First I had to come up with a guest list – something he was of no help with. At the beginning of the week he told me the only person he wanted at his party was Naveen. I didn’t point out the obvious – that his baby brother would most likely always be at his parties, even those years he might not be welcome. But finally after sitting with his class picture, naming each classmate, we came up with a list. Next, I typed up a special note in tiny font to go into the invitations, printed those off, cut them small enough to fit inside the cards. And then I filled in the party details, sealed the envelopes and stuck them in his backpack with a note to his teachers.
It was my whole evening.
It made me think a lot on parenting. How it can be such a thankless job. I thought about how usually it only becomes a hot topic when it’s done badly. But good-enough parenting? It rarely gets an honorable mention. I was in one of those moods last night.
I was thinking about Iris Bride.
Shaune calls her Gramma Mac. On Wednesday morning before work he drove the half hour outside the city to sit with her. He held her hand and stroked her hair, whispered things to her. He said I love you Gramma. You have been a wonderful Gramma to me all these years.
And in his own way, he prayed that God scoop her up right then, take her Home.
She’d been taken off of life support at the beginning of the week, dosed just enough to be considered comfortable. And yet she hovers here, ashen, weak, with no will of her own, just waiting. We mourned her last night, my husband and I. We wondered how it could come down to these last few days, these terrible grim days of waiting.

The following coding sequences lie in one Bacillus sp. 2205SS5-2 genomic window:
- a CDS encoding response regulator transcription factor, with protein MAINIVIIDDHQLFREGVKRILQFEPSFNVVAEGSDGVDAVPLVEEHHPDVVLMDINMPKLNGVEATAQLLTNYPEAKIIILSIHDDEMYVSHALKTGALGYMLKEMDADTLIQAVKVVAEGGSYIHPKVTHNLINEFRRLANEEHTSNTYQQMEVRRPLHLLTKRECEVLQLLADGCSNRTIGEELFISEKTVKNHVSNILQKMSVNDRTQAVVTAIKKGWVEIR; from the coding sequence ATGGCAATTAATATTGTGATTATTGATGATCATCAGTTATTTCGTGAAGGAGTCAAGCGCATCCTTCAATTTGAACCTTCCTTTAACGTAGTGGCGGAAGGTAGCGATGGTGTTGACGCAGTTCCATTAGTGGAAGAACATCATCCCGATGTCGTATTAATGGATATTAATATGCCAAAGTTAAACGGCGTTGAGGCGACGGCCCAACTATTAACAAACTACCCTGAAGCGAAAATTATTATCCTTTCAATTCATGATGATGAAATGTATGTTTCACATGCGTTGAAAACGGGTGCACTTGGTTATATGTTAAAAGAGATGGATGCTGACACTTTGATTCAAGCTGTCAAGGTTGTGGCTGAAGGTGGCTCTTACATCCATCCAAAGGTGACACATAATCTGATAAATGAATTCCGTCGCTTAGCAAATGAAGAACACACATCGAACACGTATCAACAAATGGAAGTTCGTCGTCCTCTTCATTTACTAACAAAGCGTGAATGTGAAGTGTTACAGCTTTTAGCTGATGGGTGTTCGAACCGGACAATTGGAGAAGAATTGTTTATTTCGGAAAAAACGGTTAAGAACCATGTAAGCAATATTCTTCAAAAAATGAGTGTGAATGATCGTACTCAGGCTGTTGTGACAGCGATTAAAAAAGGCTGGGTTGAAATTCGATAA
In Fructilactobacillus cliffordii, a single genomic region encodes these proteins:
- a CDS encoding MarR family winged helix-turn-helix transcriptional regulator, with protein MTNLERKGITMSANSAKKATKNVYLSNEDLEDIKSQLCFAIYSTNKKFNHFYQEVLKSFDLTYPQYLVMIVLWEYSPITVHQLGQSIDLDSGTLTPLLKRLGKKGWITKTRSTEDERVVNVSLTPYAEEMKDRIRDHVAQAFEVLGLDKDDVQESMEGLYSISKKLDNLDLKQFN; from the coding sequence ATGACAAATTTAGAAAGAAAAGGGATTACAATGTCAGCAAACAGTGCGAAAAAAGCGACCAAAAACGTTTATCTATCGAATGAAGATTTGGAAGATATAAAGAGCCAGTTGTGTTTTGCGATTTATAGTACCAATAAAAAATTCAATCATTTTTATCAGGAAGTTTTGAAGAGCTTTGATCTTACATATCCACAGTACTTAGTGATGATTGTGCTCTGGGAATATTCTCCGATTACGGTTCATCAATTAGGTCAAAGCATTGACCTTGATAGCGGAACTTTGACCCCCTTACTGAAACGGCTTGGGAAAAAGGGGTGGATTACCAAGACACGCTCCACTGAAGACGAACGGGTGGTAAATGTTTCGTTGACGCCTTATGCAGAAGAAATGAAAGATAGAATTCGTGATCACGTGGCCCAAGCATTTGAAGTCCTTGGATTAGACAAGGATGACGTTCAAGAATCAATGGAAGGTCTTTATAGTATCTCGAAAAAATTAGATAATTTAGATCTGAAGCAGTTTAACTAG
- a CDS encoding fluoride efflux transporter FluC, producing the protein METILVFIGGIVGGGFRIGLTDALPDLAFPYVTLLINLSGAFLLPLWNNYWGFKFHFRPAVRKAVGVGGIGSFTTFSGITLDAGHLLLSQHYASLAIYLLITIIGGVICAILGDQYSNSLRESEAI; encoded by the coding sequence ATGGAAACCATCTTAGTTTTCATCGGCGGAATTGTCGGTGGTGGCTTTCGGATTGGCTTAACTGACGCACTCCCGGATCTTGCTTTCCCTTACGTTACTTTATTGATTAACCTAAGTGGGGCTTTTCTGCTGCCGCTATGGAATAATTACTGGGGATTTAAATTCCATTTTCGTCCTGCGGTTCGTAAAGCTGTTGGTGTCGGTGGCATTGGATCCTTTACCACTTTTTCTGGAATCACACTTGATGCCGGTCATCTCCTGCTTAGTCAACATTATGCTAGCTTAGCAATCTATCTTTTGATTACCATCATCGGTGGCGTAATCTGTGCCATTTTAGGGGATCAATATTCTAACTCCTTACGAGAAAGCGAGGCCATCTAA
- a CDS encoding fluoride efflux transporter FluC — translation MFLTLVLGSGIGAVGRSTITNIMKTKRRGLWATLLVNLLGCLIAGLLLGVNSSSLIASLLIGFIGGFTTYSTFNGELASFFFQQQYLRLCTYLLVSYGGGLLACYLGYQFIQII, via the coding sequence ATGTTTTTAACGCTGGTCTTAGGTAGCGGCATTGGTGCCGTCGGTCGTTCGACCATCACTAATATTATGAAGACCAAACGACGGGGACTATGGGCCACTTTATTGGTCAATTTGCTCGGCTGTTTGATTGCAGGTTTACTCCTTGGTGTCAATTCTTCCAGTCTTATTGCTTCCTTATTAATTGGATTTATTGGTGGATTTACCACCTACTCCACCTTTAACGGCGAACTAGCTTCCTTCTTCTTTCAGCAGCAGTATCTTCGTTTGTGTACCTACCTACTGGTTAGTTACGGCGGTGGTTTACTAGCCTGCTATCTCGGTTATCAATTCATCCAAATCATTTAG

People had warned Shaune of her state, reminded him that this was not how he should remember his Grandmother. They told him that she’d been muttering things not usually in her nature, that she might not look like the woman he knew. But after he’d sat with her for those hours, kissed her sallow cheek, he told me that it wasn’t true.
This too is Gramma, he said. Maybe not the way we are comfortable knowing her, but this is what she is like at the end of her life.
She turned 93 this year, birthed seven babies, met her great-grandchildren. It’s easy to say ahh but she lived a full life. Knowing she’s laying there, in the Home, tubes up her nose, waiting; these words get caught.
I pray for your eternal peace, Bride.
Deaglan on Gramma Mac's knee on her 90th birthday.